Forget the finish line - this deadly industry is all about the bottom line, and the horses are little more than disposable commodities to be dispatched behind the tarpaulin. People who want to pay tribute to all the horses who have suffered and died in racing should stay away from tracks and betting shops.

Katie Jones Assistant Editor, MyDaily

Three horses died after falling on the first day of the Cheltenham festival. It's a rare and tragic circumstance of National Hunt racing that owners, trainers and punters alike, would rather not watch. Yet every so often, when faced with a four-foot fence, the horse (and jockey) stumbles at one of the huge hurdles, while the crowd gasps with disappointment.

After the fatal cross-country race at Cheltenham on Tuesday, Willie Mullins, who trained one of the horses that died, spoke to Alan Lee, sports correspondent for The Times. "I [had] no problem with the state of the ground, my horse would have loved it. What happened was very unfortunate but it was just an accident."

Accidents happen in many sports, and horse racing is no exception. However, PETA is campaigning to eliminate this risk by banning the sport completely. "We are working toward the day when horse racing ends for good", they proudly state on their website.

As someone who grew up in the town which calls itself "the home of national hunt racing" and who has been a race-goer since the days I was pushed round in the racecourse in a pram, I have to ask, is a horse racing ban taking the protection of animals one step too far, when it's already a well monitored industry with strict rules and guidelines?

Last month, when PETA was campaigning for retired thoroughbreds to be rescued, The Jockey Club listened - and rightly so - by launching the TAA (Thoroughbred Aftercare Alliance), to ensure that ex-race horses are cared for once they've run their final course of the racetrack.

And they're not the only ones who are devoted to the welfare of racehorses. The British Horseracing Authority doesn't take the treatment of horses lightly either. There are strict financial penalties and racing bans in place for dangerous or careless riding as well as misuse of the whip. Vets are always present on the courses to ensure injured horses are treated there and then and The Horse Trust and The Racehorse Sanctuary are just two of the charities that have been set up in the UK, organisations that are dedicated to re-homing retired racehorses. It's really not all doom and gloom for these equine athletes.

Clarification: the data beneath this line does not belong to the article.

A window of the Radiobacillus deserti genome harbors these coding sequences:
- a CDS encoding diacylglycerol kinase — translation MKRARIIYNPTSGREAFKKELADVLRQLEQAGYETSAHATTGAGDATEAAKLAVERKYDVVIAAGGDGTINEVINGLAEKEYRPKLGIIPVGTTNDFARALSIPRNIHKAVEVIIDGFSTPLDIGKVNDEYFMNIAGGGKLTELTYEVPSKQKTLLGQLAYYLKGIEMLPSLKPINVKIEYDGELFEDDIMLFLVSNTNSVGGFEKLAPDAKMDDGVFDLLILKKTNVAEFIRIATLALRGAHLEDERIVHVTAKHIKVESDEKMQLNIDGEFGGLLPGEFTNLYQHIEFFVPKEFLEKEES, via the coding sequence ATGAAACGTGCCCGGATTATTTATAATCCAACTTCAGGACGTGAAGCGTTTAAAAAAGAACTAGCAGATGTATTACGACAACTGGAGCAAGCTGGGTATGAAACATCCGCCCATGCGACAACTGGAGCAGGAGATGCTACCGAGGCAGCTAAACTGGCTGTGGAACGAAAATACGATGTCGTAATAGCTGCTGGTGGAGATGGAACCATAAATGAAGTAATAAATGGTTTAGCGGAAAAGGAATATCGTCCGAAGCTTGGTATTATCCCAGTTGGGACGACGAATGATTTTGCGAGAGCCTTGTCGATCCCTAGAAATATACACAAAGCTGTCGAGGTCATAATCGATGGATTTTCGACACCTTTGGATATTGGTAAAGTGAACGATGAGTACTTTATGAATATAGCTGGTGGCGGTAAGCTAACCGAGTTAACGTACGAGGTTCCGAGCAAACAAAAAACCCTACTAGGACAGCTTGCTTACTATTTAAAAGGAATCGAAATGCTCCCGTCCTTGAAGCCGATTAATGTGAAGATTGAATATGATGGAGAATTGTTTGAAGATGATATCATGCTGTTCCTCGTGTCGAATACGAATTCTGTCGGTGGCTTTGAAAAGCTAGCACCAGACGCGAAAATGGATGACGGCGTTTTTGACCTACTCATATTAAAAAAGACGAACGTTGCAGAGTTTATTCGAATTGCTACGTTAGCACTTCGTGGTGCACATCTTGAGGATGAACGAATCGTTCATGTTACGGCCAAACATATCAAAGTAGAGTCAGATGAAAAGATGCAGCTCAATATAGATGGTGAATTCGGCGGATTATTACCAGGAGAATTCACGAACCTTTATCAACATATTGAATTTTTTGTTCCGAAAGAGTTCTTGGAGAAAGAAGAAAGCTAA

Whether they're competing in their first ever race or winning in front of the Queen at Royal Ascot, horse racing is an industry which celebrates the animals as much as the jockeys who are riding them. Without it, the sporting calendar would be half empty, the Irish bloodstock industry (the largest in Europe and a major contributor to the Irish economy) would disappear and the betting industry would be in seriously bad shape, especially if it lost the hundreds of billions pounds that the sport generates.

That's not forgetting the 70,000 spectators who will be cheering on the Gold Cup winner this Friday. A horse race can offer five minutes of shouting, screaming and jumping up and down with sheer excitement, whether you're watching from home on the TV or you're standing at the winners post. In a world that has far bigger concerns than "who fell at the second from last", why should we put an end to a sport where accidents happen?